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Quad Camping August 2018
Dan Martinez  

Ok, so I got a new toy. It’s a Polaris Sportsman Touring model. “Touring” means that it is purpose built as a two-passenger ATV. Its wheelbase is 56” versus 50.5” for the comparable single-seater. This moves the passenger’s center-of-gravity forward of the rear axle to increase safety. My purpose for getting it is so that the wife and I can go back-country geocaching together.

You may know that I already have a Polaris Ranger. That is my back-country hunting buggy. Its bed is spacious enough, and its payload weight capacity is large enough, to carry elk out of the woods – which it has done a number of times.

The problem is that I don’t have the room at my house to store the Ranger and its trailer. Therefore it lives at my Mom’s place up in Chino Valley. I never have the Ranger available when I want to just go back-country geocaching with the Missus. But I make a point when hunting season rolls around, to fetch the Ranger and its trailer.

But I do have room at my house to store a quad, and the second bonus is that it does not need a trailer. I can haul it in the bed of my pickup. I must admit that for those first few times, getting it up into the bed of my lifted truck, and especially getting it back down, were moments of high pucker! But like with everything, practice and experience makes things easier.

But my wife insisted on one thing: That when we go on our adventures with the quad, that our dog gets to go too! Well how is that going to work?

The Sportsman Touring comes with a short plastic cargo rack behind the passenger back rest. To make this usable for the dog, I made an extended rack platform upholstered with indoor/outdoor carpeting for traction for the pooch’s paws. Plus I added a raised bar around the rear perimeter to help keep him from falling off the back. Our pup is a medium-small dog, around 27 to 30 pounds. He is not huge, so this works. The platform I built extends about 6 to 7 inches further rearward from the stock plastic rack. But I immediately noticed how this addition nicely expanded the ability for the quad to haul stuff!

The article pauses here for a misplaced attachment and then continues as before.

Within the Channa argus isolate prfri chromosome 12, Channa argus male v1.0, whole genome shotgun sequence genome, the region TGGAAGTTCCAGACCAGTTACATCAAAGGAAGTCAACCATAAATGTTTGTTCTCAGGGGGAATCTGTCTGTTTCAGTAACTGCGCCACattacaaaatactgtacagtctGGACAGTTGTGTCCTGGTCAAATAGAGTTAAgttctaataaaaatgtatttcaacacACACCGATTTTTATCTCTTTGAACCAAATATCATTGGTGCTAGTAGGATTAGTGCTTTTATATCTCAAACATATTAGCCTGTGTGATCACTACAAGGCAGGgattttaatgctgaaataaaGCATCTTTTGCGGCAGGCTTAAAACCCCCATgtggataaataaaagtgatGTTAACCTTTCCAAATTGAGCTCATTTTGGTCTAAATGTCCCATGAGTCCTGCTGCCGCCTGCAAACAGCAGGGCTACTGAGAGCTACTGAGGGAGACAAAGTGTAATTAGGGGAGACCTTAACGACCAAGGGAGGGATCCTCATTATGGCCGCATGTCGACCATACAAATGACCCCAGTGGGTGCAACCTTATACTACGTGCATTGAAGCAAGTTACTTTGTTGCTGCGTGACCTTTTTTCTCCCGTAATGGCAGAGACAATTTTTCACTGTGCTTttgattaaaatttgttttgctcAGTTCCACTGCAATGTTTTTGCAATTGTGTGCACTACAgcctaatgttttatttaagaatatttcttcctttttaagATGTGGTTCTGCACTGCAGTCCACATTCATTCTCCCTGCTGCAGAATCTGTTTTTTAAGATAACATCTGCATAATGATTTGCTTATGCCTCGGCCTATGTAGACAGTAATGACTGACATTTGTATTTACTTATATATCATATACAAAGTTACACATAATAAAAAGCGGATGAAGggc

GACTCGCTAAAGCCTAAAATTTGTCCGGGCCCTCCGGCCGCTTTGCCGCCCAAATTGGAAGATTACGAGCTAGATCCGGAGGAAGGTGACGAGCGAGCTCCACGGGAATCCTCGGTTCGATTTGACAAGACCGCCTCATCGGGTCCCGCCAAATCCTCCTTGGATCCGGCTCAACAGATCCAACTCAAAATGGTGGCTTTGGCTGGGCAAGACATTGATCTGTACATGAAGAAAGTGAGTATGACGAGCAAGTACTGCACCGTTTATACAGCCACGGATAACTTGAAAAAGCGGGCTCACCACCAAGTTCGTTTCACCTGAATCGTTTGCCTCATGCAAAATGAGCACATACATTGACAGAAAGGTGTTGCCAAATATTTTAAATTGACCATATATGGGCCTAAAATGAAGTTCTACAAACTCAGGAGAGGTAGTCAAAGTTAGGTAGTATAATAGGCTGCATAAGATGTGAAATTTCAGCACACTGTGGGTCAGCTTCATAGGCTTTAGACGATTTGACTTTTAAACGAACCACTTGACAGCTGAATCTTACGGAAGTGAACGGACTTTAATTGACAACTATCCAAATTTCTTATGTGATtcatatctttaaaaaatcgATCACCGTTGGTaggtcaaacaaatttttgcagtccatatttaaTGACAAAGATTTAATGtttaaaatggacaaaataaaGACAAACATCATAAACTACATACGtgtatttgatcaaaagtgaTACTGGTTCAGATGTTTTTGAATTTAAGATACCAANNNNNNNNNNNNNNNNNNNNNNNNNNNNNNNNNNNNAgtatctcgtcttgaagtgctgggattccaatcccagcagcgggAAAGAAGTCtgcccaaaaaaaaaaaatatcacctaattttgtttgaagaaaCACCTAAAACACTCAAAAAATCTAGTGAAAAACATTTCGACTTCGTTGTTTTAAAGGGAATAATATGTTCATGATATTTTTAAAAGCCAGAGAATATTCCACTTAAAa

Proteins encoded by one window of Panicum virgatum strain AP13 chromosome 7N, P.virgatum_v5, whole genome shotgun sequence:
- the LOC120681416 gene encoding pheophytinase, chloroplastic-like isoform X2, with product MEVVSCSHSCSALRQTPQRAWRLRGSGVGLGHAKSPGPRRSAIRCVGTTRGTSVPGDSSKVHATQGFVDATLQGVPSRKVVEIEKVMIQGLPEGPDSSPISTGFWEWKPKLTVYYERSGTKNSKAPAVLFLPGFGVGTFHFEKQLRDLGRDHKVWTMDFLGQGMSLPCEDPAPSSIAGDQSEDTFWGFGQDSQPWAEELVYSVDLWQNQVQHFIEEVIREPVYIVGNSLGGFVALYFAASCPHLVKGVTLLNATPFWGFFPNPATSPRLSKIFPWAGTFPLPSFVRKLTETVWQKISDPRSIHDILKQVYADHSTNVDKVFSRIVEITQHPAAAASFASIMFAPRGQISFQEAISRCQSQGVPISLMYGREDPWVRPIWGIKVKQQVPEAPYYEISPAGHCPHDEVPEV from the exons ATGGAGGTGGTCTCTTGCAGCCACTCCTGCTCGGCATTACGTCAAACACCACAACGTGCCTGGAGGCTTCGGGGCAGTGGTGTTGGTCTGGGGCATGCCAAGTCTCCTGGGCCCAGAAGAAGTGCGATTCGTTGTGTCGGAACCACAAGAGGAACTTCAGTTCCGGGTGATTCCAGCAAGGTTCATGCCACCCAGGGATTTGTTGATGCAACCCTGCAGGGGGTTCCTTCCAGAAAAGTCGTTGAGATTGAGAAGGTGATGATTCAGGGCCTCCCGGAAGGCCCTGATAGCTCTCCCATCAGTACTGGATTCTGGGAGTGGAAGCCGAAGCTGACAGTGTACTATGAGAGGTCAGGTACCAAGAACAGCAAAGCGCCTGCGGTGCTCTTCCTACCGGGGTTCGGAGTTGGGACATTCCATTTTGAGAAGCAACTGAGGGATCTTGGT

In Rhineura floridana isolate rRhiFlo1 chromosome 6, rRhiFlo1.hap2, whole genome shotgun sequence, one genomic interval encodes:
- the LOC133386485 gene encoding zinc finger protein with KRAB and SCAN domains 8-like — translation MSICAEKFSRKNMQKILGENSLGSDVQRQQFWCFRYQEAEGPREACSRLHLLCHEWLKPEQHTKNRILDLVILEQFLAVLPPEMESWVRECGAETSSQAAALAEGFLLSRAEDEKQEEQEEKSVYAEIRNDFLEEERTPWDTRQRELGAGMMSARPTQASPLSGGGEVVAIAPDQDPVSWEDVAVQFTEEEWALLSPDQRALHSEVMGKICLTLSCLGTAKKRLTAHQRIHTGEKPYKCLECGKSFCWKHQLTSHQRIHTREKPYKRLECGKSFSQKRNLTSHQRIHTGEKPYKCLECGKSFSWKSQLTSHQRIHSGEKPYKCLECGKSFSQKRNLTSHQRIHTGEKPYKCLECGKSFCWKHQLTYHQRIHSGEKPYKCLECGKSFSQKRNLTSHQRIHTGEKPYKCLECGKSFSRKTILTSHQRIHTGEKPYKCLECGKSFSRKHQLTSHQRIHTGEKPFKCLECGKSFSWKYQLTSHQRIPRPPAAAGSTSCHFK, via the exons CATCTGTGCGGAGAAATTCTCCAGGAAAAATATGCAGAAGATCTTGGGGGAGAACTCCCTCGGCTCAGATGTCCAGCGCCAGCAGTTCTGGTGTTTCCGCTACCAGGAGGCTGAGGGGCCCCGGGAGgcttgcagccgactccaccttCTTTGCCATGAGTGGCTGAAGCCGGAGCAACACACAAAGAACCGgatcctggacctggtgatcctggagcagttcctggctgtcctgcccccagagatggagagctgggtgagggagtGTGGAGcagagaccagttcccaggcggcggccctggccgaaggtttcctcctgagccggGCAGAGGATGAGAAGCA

Many years ago when I tried backpacking for the very first time, I strapped a 50 pound pack on my back and took off on an uphill trail for two miles. As I huffed and puffed my way up the mountain, I remember thinking to myself that I sure felt a lot like a pack mule. This ain't so much fun. Why would anyone willingly choose to turn themselves into a beast of burden?

Of course when I reached the point of “far enough” and had set up my camp, I enjoyed the sense of solitude and self-sufficiency. But I had to ask myself, “Isn’t there a better way?”

I have been a very avid dirt bike rider from the age of 13. Never a racer, but I sure love trail riding. So kind of naturally, the concept of “bikepacking” came to me. Strap on that backpack, but don’t hike, ride!

So I rounded up a buddy and convinced him to give bikepacking a try. Yes, you have to ride a little slower and more carefully with that heavy burden on your back, but we rode 10 miles up a nasty trail to the top of a mountain and set up a “motocamp”. It was a wonderful sense of adventure and freedom!